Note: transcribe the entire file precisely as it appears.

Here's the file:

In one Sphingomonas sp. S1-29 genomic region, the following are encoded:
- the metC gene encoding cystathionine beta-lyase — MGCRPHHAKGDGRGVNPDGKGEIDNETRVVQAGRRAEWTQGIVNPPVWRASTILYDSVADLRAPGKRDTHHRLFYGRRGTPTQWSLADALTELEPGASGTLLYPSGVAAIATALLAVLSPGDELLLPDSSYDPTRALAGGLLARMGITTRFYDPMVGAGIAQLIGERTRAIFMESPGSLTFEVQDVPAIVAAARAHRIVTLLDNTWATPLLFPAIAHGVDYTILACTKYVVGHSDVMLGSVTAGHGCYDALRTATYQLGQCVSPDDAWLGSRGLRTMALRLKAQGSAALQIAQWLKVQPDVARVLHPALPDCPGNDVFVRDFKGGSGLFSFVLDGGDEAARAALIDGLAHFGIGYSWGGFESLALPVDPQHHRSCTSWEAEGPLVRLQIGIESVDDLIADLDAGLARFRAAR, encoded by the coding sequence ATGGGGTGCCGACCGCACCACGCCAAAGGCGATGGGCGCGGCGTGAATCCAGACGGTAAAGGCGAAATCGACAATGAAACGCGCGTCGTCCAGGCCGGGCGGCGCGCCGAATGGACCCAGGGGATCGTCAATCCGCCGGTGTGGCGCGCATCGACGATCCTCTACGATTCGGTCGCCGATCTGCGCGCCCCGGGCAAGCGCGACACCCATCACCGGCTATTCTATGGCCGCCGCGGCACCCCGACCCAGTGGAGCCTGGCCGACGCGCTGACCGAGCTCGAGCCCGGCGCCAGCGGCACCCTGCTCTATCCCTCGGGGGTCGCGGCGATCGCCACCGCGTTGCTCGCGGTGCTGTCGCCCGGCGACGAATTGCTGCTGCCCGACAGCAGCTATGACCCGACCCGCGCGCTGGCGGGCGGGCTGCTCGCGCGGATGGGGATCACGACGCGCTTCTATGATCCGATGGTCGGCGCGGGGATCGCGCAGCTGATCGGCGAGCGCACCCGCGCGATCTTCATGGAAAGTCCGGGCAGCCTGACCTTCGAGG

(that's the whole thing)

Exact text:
In one Sphingomonas sp. S1-29 genomic region, the following are encoded:
- the metC gene encoding cystathionine beta-lyase — MGCRPHHAKGDGRGVNPDGKGEIDNETRVVQAGRRAEWTQGIVNPPVWRASTILYDSVADLRAPGKRDTHHRLFYGRRGTPTQWSLADALTELEPGASGTLLYPSGVAAIATALLAVLSPGDELLLPDSSYDPTRALAGGLLARMGITTRFYDPMVGAGIAQLIGERTRAIFMESPGSLTFEVQDVPAIVAAARAHRIVTLLDNTWATPLLFPAIAHGVDYTILACTKYVVGHSDVMLGSVTAGHGCYDALRTATYQLGQCVSPDDAWLGSRGLRTMALRLKAQGSAALQIAQWLKVQPDVARVLHPALPDCPGNDVFVRDFKGGSGLFSFVLDGGDEAARAALIDGLAHFGIGYSWGGFESLALPVDPQHHRSCTSWEAEGPLVRLQIGIESVDDLIADLDAGLARFRAAR, encoded by the coding sequence ATGGGGTGCCGACCGCACCACGCCAAAGGCGATGGGCGCGGCGTGAATCCAGACGGTAAAGGCGAAATCGACAATGAAACGCGCGTCGTCCAGGCCGGGCGGCGCGCCGAATGGACCCAGGGGATCGTCAATCCGCCGGTGTGGCGCGCATCGACGATCCTCTACGATTCGGTCGCCGATCTGCGCGCCCCGGGCAAGCGCGACACCCATCACCGGCTATTCTATGGCCGCCGCGGCACCCCGACCCAGTGGAGCCTGGCCGACGCGCTGACCGAGCTCGAGCCCGGCGCCAGCGGCACCCTGCTCTATCCCTCGGGGGTCGCGGCGATCGCCACCGCGTTGCTCGCGGTGCTGTCGCCCGGCGACGAATTGCTGCTGCCCGACAGCAGCTATGACCCGACCCGCGCGCTGGCGGGCGGGCTGCTCGCGCGGATGGGGATCACGACGCGCTTCTATGATCCGATGGTCGGCGCGGGGATCGCGCAGCTGATCGGCGAGCGCACCCGCGCGATCTTCATGGAAAGTCCGGGCAGCCTGACCTTCGAGG